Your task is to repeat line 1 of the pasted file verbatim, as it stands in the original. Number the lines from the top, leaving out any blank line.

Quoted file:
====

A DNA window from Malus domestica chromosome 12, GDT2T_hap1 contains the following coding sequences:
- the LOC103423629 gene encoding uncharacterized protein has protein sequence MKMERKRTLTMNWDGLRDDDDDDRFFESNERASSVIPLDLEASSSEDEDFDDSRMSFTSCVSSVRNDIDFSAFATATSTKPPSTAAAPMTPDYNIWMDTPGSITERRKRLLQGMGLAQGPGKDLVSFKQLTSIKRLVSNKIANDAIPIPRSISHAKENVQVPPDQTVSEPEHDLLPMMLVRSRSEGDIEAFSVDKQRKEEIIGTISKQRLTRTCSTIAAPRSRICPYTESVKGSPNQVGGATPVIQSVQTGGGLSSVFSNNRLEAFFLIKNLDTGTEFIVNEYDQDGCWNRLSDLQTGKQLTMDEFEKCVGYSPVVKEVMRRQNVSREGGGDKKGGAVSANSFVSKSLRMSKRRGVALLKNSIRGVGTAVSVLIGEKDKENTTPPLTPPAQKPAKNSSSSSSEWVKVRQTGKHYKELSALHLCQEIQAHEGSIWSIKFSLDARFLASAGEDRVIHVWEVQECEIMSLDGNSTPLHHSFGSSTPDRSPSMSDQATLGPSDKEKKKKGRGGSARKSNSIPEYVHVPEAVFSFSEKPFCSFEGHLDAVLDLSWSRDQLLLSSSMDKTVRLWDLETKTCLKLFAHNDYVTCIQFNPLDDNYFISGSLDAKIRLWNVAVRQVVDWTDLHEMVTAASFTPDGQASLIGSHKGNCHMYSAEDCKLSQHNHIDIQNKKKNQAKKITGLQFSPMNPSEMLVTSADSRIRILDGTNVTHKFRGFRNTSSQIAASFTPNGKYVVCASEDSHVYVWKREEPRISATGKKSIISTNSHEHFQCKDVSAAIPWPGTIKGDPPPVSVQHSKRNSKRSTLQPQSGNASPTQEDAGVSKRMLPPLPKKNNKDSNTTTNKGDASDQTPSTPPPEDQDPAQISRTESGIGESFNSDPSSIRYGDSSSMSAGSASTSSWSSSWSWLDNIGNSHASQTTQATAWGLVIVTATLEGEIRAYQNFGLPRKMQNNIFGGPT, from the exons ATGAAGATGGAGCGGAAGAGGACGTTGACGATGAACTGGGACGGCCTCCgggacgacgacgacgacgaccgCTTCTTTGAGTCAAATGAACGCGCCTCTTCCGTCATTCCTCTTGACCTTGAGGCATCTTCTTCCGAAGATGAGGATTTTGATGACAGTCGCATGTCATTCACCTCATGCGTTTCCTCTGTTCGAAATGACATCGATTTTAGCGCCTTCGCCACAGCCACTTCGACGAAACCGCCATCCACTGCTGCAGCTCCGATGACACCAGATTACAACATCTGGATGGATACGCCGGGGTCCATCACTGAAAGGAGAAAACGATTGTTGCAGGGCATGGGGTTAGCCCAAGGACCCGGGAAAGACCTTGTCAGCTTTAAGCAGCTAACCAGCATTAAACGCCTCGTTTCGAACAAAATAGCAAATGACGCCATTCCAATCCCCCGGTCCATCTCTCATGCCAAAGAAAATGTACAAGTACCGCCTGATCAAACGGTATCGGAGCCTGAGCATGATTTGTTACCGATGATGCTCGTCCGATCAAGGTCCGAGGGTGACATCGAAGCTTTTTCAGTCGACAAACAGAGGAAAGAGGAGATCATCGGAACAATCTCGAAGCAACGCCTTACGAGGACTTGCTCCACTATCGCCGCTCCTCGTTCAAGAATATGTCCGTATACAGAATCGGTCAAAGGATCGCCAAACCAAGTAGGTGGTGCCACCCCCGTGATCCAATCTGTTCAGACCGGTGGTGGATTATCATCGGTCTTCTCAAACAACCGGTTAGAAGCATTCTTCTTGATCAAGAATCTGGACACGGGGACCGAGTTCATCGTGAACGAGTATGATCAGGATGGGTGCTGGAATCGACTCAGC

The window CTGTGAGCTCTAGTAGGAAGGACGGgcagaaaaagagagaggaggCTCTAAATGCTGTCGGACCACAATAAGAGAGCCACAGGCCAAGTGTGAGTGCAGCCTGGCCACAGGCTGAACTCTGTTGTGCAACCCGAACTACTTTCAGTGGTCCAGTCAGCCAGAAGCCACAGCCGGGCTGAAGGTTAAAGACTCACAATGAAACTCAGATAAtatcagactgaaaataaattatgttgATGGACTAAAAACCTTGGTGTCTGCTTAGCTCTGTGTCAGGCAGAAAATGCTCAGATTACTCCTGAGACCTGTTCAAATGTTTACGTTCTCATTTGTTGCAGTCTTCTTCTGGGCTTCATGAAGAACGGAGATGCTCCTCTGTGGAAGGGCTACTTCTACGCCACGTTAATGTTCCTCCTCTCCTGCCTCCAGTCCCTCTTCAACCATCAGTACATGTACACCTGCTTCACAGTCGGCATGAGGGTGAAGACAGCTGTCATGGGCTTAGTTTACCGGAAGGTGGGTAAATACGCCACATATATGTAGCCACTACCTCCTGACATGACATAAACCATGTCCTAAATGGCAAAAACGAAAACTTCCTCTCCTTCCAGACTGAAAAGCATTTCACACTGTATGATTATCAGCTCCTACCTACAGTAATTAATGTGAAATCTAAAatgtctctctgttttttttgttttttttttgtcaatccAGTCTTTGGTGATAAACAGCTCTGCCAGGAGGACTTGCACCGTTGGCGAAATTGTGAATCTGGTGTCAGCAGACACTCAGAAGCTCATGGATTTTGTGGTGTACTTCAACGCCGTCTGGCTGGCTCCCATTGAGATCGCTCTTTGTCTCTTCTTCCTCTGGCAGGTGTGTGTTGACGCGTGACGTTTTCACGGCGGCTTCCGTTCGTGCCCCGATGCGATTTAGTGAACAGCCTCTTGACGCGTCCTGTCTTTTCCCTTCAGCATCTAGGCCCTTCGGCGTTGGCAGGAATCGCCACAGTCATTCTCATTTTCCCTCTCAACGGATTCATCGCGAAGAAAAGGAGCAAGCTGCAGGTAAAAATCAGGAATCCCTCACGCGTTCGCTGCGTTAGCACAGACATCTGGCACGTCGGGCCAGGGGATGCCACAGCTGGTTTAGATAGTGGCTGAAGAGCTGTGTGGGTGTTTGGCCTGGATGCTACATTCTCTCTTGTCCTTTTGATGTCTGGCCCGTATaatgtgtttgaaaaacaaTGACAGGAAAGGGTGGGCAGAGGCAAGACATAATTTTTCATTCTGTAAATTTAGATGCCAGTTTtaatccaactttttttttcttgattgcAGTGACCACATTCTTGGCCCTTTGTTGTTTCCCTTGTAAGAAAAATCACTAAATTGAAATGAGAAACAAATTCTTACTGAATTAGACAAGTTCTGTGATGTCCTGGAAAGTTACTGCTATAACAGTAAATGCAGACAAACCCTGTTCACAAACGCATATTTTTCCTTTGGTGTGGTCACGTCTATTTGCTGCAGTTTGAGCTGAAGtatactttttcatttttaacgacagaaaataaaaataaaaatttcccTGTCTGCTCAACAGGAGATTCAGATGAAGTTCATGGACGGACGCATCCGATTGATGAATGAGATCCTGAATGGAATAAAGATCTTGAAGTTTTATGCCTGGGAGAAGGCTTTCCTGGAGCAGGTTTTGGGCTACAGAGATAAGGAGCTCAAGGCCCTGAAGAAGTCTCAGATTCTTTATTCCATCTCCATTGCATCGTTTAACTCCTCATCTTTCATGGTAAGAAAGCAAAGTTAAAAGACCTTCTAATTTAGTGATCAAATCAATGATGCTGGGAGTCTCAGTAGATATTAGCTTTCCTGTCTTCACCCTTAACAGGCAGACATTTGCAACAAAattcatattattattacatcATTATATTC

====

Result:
A DNA window from Malus domestica chromosome 12, GDT2T_hap1 contains the following coding sequences: